If you keep a close eye on your retirement accounts, then you’re likely already familiar with the SECURE Act of 2019, and how you will be impacted. However, even if you don’t have an IRA or 401(k), there are still plenty of reasons for you to pay attention to this new law that went into effect on January 1, 2020. The Setting Every Community Up for Retirement Enhancement Act of 2019, or SECURE Act, was designed to help more Americans attain financial preparedness for their retirement years. Recent data from the U.S. Bureau of Labor Statistics revealed that only 55 percent of American adults contribute to a workplace retirement plan such as a 401(k), and the SECURE Act aims to correct that.
The SECURE Act, a bipartisan bill signed into law by President Donald Trump on December 20, 2019, was designed to assist Americans in saving for retirement through various policy changes.
SECURE Act and Tax-Advantaged Accounts
The SECURE Act ushered in several key policy changes to individual retirement accounts, defined contribution plans like 401(k)s, defined benefit pension plans and 529 college savings plans. One such change is the repeal of an age limit for IRA contributions. Workers can now continue to make contributions to their traditional IRA beyond the previous 70 ½ years with no age limit – provided they keep working. You also no longer need to take required minimum distributions (RMDs) on your IRAs or 401(k) until the age of 72; before the SECURE Act, you had to begin taking RMDs at 70 ½ years old.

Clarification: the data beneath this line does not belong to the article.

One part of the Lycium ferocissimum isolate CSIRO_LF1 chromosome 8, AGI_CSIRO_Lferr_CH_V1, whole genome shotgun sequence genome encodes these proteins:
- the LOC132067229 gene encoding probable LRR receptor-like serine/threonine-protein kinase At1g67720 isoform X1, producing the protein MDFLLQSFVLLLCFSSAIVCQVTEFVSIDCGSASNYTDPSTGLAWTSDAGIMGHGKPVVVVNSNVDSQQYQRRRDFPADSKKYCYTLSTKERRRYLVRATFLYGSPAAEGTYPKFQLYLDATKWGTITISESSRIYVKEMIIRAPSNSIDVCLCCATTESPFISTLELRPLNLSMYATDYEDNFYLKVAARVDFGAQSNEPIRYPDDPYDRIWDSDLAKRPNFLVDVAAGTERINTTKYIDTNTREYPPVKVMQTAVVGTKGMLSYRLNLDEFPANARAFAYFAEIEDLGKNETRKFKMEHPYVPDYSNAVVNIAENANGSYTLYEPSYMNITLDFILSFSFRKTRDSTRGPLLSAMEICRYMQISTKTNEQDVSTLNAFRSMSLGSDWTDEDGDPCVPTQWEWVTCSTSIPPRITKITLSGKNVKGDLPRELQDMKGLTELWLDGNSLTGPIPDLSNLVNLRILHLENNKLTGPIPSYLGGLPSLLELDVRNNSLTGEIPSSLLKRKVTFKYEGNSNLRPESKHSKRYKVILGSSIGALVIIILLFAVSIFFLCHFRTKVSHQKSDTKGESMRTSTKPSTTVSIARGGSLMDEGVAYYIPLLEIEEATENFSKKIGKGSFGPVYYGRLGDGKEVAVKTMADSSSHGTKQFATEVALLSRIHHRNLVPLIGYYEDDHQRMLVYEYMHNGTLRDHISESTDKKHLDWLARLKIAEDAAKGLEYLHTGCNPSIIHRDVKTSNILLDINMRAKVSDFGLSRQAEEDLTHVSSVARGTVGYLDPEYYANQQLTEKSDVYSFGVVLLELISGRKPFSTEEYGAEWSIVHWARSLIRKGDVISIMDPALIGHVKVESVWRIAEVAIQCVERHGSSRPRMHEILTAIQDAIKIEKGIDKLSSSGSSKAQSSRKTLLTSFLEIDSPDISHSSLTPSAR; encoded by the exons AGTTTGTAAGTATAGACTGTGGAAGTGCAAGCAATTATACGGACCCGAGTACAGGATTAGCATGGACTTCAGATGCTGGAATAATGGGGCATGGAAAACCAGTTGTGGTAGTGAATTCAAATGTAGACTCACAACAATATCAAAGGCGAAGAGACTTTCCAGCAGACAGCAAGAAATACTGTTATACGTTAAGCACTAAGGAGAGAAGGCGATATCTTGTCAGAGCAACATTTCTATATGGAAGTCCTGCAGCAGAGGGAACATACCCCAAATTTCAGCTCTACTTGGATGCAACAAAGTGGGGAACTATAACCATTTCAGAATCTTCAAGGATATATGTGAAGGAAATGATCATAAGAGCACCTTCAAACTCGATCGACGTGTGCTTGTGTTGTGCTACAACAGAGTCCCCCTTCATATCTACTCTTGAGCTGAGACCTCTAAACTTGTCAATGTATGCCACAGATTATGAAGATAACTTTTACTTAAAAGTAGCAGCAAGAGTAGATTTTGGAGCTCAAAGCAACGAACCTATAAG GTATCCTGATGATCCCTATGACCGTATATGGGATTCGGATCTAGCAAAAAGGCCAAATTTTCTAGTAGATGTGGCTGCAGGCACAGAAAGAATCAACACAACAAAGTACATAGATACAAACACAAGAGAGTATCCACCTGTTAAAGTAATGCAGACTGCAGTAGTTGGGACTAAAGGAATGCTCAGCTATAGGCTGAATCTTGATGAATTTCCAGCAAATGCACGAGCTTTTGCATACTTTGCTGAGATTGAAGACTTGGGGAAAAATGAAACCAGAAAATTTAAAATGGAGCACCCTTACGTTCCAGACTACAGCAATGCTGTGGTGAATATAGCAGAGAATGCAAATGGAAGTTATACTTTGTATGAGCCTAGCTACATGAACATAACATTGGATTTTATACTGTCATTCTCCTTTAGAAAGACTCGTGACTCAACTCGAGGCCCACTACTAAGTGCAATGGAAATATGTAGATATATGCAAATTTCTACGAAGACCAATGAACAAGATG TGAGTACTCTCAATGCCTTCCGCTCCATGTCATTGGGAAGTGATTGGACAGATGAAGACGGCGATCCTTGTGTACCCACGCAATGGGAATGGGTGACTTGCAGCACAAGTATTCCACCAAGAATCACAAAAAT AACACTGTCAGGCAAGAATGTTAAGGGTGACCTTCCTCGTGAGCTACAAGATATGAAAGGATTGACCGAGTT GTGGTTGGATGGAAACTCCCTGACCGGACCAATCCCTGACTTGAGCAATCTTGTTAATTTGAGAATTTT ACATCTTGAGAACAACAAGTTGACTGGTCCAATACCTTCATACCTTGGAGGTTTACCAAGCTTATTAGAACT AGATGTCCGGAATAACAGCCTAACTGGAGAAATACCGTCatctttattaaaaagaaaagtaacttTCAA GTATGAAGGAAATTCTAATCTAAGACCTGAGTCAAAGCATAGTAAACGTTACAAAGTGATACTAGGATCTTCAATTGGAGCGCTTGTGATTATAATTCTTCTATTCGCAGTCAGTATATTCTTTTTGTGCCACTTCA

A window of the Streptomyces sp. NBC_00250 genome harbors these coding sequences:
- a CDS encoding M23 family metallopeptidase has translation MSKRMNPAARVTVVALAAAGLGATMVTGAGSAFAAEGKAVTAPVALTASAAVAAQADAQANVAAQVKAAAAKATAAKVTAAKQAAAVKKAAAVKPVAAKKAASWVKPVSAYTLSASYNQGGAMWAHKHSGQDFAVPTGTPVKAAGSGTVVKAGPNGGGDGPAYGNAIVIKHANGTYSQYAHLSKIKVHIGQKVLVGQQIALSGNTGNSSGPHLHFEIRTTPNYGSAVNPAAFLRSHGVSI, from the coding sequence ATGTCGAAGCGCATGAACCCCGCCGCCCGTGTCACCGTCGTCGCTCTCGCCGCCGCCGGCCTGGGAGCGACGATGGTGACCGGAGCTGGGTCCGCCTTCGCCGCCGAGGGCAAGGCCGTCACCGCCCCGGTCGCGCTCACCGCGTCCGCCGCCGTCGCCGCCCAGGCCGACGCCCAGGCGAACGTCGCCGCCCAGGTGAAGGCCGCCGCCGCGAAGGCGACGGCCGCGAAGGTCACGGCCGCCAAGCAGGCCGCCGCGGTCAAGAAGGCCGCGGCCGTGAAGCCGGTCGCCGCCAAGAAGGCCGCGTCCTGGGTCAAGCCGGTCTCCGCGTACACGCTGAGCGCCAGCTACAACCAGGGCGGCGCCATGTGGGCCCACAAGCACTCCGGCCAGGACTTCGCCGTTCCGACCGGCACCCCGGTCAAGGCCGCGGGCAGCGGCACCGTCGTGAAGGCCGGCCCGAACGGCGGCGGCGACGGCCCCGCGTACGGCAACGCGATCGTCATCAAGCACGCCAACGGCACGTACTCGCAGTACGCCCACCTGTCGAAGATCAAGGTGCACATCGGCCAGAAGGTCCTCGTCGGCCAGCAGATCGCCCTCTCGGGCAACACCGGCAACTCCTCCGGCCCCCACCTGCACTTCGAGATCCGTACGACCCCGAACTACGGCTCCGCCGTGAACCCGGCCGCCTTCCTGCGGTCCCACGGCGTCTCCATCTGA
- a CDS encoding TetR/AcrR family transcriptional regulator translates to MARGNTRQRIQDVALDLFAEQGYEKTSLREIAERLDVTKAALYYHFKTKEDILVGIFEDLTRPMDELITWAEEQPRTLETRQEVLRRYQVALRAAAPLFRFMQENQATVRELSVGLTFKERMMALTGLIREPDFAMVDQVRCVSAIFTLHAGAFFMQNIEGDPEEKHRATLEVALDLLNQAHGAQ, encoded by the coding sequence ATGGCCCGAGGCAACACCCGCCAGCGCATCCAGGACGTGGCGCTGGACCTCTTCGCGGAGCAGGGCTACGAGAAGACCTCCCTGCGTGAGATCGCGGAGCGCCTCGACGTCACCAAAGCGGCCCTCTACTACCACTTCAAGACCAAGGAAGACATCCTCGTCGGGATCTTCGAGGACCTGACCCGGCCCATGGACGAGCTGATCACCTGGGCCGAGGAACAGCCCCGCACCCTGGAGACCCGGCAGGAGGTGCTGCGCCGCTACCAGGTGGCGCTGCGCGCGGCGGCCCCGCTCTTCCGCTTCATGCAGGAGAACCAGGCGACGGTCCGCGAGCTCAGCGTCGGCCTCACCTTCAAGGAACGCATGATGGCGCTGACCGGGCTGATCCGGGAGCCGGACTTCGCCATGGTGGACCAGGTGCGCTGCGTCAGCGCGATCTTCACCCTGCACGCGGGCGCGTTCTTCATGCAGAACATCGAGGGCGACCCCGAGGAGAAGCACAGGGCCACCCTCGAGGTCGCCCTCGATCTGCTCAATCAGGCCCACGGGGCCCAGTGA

Another change that affects your tax-advantaged accounts is how your beneficiaries will have to take distributions on inherited IRAs or 401(k)s. After the SECURE Act went into effect, most non-spouse beneficiaries must take distributions to completely clear the account by the 10th year after the original account holder dies. Exceptions do apply, so be sure to check with your financial advisor or 401(k) manager for more information on this exception.
However, if you’re a new parent, you’ll welcome the penalty-free withdrawals you can make from a qualified individual retirement account or 401(k) after the birth or adoption of a child. Before the SECURE Act, withdrawals prior to the age of 59 ½ would be subject to a 10 percent penalty. Now, new parents are allowed to withdraw up to $5,000 per parent from an IRA or 401(k) before this age without penalty. But, if you don't repay the funds as agreed, you will owe income tax on the money. Parents can also use up to $10,000 per year to repay student loans using a 529 Plan, and may be able to use the plan to pay for qualifying apprenticeship programs.
Key Tax-Advantaged Account Takeaways
- Required Minimum Distribution age increases from 70 ½ to 72 years.
- Penalty-Free Withdrawals up to $5,000 per parent for new parents.
- 529 Plans can now be used to make repayments up to $10,000 annually on qualified student loans.
- Non-Spouse Beneficiaries must now take all distributions on inherited retirement accounts or 401(k) plans within 10 years; exceptions apply.
- Age Limit for IRA contributions has been removed.
Employers and the SECURE Act
The SECURE Act not only affects individuals saving for retirement but also has some implications for business owners. Many small business owners may find it difficult to offer their employees 401(k) or other employer-sponsored retirement options. The SECURE Act was designed to change this and make it easier for employers to offer a retirement solution for their employees with the help of tax credits.